Tue, May 01, 2018 - Page 10 News List

China gives little sign of slowdown as PMIs hold


China’s economy is giving little sign that a slowdown is approaching, with services strengthening and manufacturing remaining robust.

The official manufacturing purchasing managers’ index (PMI) stood at 51.4 last month versus the 51.3 estimate in a Bloomberg survey and 51.5 in March.

The non-manufacturing PMI, covering services and construction, rose to 54.8, the Chinese National Bureau of Statistics said yesterday, beating estimates.

In the face of persistent threats to the trade outlook from a dispute with the US and the effects of a credit clampdown, policymakers have expressed fears that the economy could slow more sharply than the cyclical moderation that is already anticipated.

That said, a cut in the amount of funds that lenders must park at the central bank has buoyed markets, and a mission to China by US trade officials in the coming days might ease tensions.

“We believe the government will manage the situation well and won’t let a trade war take place,” said Shen Jianguang (沈建光), chief Asia economist at Mizuho Securities Asia Ltd. “Domestic consumption is also resilient, and only investment — local government investment in particular — has slowed a bit, and that’s aimed at controlling debt.”

A gauge of new export orders edged down to 50.7 from 51.3, though remained broadly in line with readings over the past several months. New orders also slipped to 52.9 from 53.3.

Input prices decreased slightly to 53. Inventories of finished goods, stockpiles of raw materials, backlogs of work and employment all remained about in line with prior readings.

“The numbers are pretty solid,” Zhu Haibin (朱海斌), chief China economist at JPMorgan Chase & Co in Hong Kong, said in a Bloomberg Television interview. “This news suggests growth momentum is still fine,” though risks still remain, he said.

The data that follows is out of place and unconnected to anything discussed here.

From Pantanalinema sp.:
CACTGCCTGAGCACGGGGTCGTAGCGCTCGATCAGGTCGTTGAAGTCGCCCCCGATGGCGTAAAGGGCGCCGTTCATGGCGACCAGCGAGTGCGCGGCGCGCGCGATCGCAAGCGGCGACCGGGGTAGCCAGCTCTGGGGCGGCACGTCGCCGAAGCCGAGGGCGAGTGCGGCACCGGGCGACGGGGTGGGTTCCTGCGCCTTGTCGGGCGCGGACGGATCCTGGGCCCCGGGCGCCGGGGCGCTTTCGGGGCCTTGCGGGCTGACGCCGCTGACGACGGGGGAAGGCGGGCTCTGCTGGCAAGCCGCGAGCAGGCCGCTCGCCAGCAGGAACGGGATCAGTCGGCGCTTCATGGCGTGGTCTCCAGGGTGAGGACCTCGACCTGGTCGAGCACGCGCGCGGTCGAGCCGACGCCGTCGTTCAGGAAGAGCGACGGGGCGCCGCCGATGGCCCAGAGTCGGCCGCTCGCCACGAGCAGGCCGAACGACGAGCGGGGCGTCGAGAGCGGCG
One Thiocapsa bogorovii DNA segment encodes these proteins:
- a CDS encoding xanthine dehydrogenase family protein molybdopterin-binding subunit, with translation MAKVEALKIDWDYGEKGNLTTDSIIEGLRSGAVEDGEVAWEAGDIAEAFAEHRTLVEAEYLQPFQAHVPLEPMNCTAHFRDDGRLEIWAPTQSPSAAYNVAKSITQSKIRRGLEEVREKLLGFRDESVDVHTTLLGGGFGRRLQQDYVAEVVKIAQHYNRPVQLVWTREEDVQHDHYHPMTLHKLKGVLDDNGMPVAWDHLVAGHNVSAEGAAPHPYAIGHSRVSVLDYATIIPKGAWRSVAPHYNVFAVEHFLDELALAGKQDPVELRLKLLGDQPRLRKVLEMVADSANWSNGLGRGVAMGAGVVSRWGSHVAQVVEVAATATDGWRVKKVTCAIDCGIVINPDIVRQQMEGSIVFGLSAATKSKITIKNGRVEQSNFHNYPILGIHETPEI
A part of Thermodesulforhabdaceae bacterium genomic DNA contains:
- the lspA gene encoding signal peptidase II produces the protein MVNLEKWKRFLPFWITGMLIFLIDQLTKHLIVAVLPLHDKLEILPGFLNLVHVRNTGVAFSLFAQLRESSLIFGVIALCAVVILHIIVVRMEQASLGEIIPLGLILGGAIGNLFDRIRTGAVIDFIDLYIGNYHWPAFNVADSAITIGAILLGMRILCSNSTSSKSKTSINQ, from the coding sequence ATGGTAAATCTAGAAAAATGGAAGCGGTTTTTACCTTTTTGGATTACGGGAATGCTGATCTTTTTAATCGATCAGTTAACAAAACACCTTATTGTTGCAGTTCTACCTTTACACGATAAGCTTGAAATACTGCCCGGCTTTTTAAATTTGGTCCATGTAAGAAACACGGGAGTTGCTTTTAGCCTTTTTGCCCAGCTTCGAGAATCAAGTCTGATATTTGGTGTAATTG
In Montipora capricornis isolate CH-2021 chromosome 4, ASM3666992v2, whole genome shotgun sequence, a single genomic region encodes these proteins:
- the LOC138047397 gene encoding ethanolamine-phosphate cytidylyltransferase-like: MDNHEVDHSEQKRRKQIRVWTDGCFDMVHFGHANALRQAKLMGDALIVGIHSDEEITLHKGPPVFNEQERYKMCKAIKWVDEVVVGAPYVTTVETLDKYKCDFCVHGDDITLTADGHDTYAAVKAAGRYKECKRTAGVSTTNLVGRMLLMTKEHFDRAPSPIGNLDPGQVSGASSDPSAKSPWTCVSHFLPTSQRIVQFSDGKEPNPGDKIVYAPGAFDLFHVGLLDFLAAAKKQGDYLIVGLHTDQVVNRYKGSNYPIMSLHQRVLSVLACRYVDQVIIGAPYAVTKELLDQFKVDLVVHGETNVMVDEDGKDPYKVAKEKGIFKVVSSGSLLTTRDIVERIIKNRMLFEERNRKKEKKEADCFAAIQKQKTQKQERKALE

The bureau cited steady production growth and stable demand, according to a statement released with the data.

It also said that high-tech manufacturing remained robust, with a gauge for that sector rising to 53.8 amid gains for pharmaceuticals, special equipment manufacturing, and computer, communications and electronic equipment.

The steel industry PMI also increased, climbing to a five-month high of 51.7 as gauges of new orders and export orders expanded from a month ago.

The data suggest a recovery in the sector as prices rebounded amid falling stockpiles.

Economists surveyed by Bloomberg forecast full-year growth of 6.5 percent for this year, a substantial slowdown from last year’s 6.9 percent performance.

That is still in line with official targets, and policymakers are de-emphasizing numerical objectives as they push to strip out financial risk.

“The economy is facing a bit of downward pressure,” said Zhou Hao (周浩), an economist at Commerzbank AG in Singapore. “A lot recent macro data suggest a little bit of a downward trend, but in general PMI is holding up. Sentiment is stable.”

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